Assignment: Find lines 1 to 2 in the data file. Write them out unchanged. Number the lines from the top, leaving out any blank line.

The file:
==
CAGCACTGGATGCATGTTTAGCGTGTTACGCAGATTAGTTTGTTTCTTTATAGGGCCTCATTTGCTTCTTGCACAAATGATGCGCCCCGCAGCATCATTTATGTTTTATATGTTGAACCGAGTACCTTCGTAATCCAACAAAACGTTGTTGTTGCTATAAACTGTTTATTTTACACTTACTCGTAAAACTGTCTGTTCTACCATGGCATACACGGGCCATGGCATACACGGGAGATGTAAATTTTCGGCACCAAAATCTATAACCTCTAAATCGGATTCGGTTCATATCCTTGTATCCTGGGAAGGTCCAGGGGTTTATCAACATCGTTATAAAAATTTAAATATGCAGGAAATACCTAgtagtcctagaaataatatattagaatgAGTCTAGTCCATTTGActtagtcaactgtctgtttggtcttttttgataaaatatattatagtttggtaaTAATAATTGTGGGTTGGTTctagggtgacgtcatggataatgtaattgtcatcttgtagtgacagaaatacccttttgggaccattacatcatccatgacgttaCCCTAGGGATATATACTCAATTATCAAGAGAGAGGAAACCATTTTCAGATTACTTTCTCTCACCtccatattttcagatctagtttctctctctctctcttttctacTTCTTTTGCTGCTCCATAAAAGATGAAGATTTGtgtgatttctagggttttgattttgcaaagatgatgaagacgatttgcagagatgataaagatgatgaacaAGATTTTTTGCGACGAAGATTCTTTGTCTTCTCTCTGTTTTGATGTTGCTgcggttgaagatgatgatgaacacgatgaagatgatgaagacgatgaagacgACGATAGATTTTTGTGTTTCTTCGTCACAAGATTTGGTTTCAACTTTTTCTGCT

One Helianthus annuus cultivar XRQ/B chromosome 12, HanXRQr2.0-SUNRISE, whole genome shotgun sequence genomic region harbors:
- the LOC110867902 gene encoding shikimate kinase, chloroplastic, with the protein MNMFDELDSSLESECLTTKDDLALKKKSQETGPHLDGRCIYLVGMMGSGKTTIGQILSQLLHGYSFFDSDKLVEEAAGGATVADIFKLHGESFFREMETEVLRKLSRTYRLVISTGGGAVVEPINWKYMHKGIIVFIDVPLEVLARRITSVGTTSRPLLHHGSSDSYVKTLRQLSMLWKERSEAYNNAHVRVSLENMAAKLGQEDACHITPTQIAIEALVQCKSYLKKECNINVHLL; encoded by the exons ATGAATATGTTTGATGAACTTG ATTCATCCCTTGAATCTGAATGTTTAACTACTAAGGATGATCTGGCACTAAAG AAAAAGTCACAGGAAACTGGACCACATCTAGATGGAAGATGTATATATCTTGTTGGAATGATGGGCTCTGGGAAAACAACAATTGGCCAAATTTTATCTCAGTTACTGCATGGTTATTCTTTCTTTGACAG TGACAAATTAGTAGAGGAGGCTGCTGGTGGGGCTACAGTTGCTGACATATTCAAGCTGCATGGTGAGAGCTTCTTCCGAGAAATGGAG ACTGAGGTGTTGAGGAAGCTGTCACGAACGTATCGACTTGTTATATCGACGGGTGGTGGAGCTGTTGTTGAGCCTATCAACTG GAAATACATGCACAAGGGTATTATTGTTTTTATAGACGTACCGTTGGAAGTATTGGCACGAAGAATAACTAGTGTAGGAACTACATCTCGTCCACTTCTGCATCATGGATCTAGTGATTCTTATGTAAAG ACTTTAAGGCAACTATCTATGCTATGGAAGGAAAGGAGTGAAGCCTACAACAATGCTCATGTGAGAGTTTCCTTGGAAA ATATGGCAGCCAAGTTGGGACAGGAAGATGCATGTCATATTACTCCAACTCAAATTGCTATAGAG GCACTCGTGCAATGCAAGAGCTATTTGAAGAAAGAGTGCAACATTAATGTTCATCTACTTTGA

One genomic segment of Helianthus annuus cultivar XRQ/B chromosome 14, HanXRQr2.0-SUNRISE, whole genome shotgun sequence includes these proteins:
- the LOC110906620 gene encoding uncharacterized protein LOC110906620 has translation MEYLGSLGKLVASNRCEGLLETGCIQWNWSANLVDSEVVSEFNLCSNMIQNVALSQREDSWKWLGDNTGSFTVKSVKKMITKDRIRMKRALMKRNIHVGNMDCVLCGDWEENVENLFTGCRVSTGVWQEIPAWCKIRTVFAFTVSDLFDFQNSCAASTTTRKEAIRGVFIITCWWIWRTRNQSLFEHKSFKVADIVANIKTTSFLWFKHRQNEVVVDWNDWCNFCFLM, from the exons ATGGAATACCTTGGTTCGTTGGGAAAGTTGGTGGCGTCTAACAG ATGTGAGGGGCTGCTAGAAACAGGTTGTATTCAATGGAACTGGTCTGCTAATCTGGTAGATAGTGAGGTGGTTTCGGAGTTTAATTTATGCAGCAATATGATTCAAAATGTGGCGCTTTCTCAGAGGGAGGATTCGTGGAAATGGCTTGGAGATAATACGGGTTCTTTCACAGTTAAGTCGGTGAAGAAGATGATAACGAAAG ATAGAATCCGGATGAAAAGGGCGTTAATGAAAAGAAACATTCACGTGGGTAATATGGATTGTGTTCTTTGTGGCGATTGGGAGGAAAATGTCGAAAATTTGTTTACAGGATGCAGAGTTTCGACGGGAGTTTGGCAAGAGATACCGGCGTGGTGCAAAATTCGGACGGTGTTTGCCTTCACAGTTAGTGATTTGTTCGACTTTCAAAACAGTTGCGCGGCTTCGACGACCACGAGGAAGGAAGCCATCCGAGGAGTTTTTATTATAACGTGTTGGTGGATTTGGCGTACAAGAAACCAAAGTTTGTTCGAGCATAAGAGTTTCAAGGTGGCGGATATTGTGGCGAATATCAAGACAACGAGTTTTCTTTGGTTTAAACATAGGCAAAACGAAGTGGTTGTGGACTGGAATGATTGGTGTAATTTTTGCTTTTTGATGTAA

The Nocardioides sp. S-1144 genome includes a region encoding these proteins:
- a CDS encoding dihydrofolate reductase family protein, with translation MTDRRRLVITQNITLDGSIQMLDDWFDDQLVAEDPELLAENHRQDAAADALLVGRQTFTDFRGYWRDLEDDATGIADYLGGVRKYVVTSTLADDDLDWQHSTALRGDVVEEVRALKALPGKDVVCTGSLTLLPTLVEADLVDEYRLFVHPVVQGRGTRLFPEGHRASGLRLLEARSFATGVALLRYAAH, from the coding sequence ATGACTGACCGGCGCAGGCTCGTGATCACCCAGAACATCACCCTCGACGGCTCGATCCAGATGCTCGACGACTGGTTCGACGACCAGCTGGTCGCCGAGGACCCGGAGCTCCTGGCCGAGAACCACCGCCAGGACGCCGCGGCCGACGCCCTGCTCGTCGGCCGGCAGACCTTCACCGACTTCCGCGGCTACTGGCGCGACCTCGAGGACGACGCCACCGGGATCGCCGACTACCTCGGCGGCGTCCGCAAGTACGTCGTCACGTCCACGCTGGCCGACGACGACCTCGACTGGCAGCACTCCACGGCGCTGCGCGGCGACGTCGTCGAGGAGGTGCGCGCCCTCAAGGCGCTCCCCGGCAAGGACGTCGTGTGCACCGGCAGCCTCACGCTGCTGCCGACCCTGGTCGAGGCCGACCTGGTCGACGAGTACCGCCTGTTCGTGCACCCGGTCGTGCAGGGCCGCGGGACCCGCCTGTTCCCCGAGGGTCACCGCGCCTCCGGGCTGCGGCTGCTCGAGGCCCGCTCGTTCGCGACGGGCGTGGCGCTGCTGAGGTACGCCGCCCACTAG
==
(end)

CAGCACTGGATGCATGTTTAGCGTGTTACGCAGATTAGTTTGTTTCTTTATAGGGCCTCATTTGCTTCTTGCACAAATGATGCGCCCCGCAGCATCATTTATGTTTTATATGTTGAACCGAGTACCTTCGTAATCCAACAAAACGTTGTTGTTGCTATAAACTGTTTATTTTACACTTACTCGTAAAACTGTCTGTTCTACCATGGCATACACGGGCCATGGCATACACGGGAGATGTAAATTTTCGGCACCAAAATCTATAACCTCTAAATCGGATTCGGTTCATATCCTTGTATCCTGGGAAGGTCCAGGGGTTTATCAACATCGTTATAAAAATTTAAATATGCAGGAAATACCTAgtagtcctagaaataatatattagaatgAGTCTAGTCCATTTGActtagtcaactgtctgtttggtcttttttgataaaatatattatagtttggtaaTAATAATTGTGGGTTGGTTctagggtgacgtcatggataatgtaattgtcatcttgtagtgacagaaatacccttttgggaccattacatcatccatgacgttaCCCTAGGGATATATACTCAATTATCAAGAGAGAGGAAACCATTTTCAGATTACTTTCTCTCACCtccatattttcagatctagtttctctctctctctcttttctacTTCTTTTGCTGCTCCATAAAAGATGAAGATTTGtgtgatttctagggttttgattttgcaaagatgatgaagacgatttgcagagatgataaagatgatgaacaAGATTTTTTGCGACGAAGATTCTTTGTCTTCTCTCTGTTTTGATGTTGCTgcggttgaagatgatgatgaacacgatgaagatgatgaagacgatgaagacgACGATAGATTTTTGTGTTTCTTCGTCACAAGATTTGGTTTCAACTTTTTCTGCT

One Helianthus annuus cultivar XRQ/B chromosome 12, HanXRQr2.0-SUNRISE, whole genome shotgun sequence genomic region harbors: